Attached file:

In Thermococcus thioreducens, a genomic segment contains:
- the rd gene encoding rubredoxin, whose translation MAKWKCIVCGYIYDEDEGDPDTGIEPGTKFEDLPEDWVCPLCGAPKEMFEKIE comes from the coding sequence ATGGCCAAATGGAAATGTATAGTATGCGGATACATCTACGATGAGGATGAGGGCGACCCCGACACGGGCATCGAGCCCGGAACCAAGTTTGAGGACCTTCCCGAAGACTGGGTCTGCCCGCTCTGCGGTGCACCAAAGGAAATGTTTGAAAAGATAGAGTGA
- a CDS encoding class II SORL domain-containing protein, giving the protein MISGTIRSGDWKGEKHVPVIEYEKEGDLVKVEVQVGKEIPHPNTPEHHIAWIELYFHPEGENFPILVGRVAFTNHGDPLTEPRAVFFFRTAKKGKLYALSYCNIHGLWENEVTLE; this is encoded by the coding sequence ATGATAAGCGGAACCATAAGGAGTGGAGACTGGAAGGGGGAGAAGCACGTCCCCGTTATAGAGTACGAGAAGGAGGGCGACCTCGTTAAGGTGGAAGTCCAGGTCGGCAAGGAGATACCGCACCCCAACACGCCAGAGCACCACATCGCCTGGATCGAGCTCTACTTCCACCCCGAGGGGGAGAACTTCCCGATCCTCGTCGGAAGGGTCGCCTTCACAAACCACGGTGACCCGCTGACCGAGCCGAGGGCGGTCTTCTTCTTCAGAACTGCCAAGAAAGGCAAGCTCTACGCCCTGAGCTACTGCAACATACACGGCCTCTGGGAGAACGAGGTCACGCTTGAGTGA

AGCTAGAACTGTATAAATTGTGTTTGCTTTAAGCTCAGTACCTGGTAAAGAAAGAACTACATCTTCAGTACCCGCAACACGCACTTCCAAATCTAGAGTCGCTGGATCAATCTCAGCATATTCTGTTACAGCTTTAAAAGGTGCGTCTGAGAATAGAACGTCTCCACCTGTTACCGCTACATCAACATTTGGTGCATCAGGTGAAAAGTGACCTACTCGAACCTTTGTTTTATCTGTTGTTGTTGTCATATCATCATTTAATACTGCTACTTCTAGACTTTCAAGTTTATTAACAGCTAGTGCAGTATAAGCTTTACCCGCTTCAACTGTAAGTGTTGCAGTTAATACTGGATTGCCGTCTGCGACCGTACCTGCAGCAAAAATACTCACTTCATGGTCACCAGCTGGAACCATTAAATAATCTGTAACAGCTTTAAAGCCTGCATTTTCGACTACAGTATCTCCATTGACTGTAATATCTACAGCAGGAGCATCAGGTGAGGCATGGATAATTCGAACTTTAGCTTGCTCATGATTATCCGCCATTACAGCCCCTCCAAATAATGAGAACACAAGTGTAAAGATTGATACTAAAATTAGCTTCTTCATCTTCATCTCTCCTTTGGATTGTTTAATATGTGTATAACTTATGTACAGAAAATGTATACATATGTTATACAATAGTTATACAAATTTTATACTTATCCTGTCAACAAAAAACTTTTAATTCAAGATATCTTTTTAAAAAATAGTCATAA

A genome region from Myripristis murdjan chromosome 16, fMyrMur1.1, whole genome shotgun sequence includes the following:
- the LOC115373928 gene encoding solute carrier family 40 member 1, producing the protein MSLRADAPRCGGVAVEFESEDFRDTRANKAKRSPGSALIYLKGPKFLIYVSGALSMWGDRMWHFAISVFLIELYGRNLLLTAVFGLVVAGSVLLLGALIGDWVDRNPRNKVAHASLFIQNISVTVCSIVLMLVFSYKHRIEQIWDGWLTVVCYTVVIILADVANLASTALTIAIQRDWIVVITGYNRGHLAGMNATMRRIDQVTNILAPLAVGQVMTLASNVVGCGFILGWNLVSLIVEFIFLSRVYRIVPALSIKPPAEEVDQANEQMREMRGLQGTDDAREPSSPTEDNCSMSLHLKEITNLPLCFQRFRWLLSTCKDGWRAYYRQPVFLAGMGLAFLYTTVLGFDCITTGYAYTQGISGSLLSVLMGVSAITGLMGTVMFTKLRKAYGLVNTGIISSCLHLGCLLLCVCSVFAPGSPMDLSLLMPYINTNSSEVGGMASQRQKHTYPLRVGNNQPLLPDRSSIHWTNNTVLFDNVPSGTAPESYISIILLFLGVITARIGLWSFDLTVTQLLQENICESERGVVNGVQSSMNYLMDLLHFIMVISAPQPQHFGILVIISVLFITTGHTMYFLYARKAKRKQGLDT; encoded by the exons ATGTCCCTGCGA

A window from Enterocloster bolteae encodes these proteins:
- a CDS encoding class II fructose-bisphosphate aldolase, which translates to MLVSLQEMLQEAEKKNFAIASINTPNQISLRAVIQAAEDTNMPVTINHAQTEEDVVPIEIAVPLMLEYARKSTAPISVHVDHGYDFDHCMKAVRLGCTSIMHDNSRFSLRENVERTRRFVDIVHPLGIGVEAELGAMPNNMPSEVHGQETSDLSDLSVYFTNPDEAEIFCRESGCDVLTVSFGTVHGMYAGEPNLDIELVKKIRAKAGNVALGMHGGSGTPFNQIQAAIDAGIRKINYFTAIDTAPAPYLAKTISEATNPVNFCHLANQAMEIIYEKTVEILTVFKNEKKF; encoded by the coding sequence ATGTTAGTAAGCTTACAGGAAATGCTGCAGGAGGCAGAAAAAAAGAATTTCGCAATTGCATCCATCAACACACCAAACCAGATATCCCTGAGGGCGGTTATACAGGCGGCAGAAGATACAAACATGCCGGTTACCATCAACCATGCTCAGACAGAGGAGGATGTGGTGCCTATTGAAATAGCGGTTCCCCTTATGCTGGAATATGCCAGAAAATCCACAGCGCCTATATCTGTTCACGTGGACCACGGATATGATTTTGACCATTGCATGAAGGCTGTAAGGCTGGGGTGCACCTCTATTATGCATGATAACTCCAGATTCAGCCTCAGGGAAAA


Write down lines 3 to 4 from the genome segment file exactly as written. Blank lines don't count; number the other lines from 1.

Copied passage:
- a CDS encoding class II SORL domain-containing protein, giving the protein MISGTIRSGDWKGEKHVPVIEYEKEGDLVKVEVQVGKEIPHPNTPEHHIAWIELYFHPEGENFPILVGRVAFTNHGDPLTEPRAVFFFRTAKKGKLYALSYCNIHGLWENEVTLE; this is encoded by the coding sequence ATGATAAGCGGAACCATAAGGAGTGGAGACTGGAAGGGGGAGAAGCACGTCCCCGTTATAGAGTACGAGAAGGAGGGCGACCTCGTTAAGGTGGAAGTCCAGGTCGGCAAGGAGATACCGCACCCCAACACGCCAGAGCACCACATCGCCTGGATCGAGCTCTACTTCCACCCCGAGGGGGAGAACTTCCCGATCCTCGTCGGAAGGGTCGCCTTCACAAACCACGGTGACCCGCTGACCGAGCCGAGGGCGGTCTTCTTCTTCAGAACTGCCAAGAAAGGCAAGCTCTACGCCCTGAGCTACTGCAACATACACGGCCTCTGGGAGAACGAGGTCACGCTTGAGTGA

AGCTAGAACTGTATAAATTGTGTTTGCTTTAAGCTCAGTACCTGGTAAAGAAAGAACTACATCTTCAGTACCCGCAACACGCACTTCCAAATCTAGAGTCGCTGGATCAATCTCAGCATATTCTGTTACAGCTTTAAAAGGTGCGTCTGAGAATAGAACGTCTCCACCTGTTACCGCTACATCAACATTTGGTGCATCAGGTGAAAAGTGACCTACTCGAACCTTTGTTTTATCTGTTGTTGTTGTCATATCATCATTTAATACTGCTACTTCTAGACTTTCAAGTTTATTAACAGCTAGTGCAGTATAAGCTTTACCCGCTTCAACTGTAAGTGTTGCAGTTAATACTGGATTGCCGTCTGCGACCGTACCTGCAGCAAAAATACTCACTTCATGGTCACCAGCTGGAACCATTAAATAATCTGTAACAGCTTTAAAGCCTGCATTTTCGACTACAGTATCTCCATTGACTGTAATATCTACAGCAGGAGCATCAGGTGAGGCATGGATAATTCGAACTTTAGCTTGCTCATGATTATCCGCCATTACAGCCCCTCCAAATAATGAGAACACAAGTGTAAAGATTGATACTAAAATTAGCTTCTTCATCTTCATCTCTCCTTTGGATTGTTTAATATGTGTATAACTTATGTACAGAAAATGTATACATATGTTATACAATAGTTATACAAATTTTATACTTATCCTGTCAACAAAAAACTTTTAATTCAAGATATCTTTTTAAAAAATAGTCATAA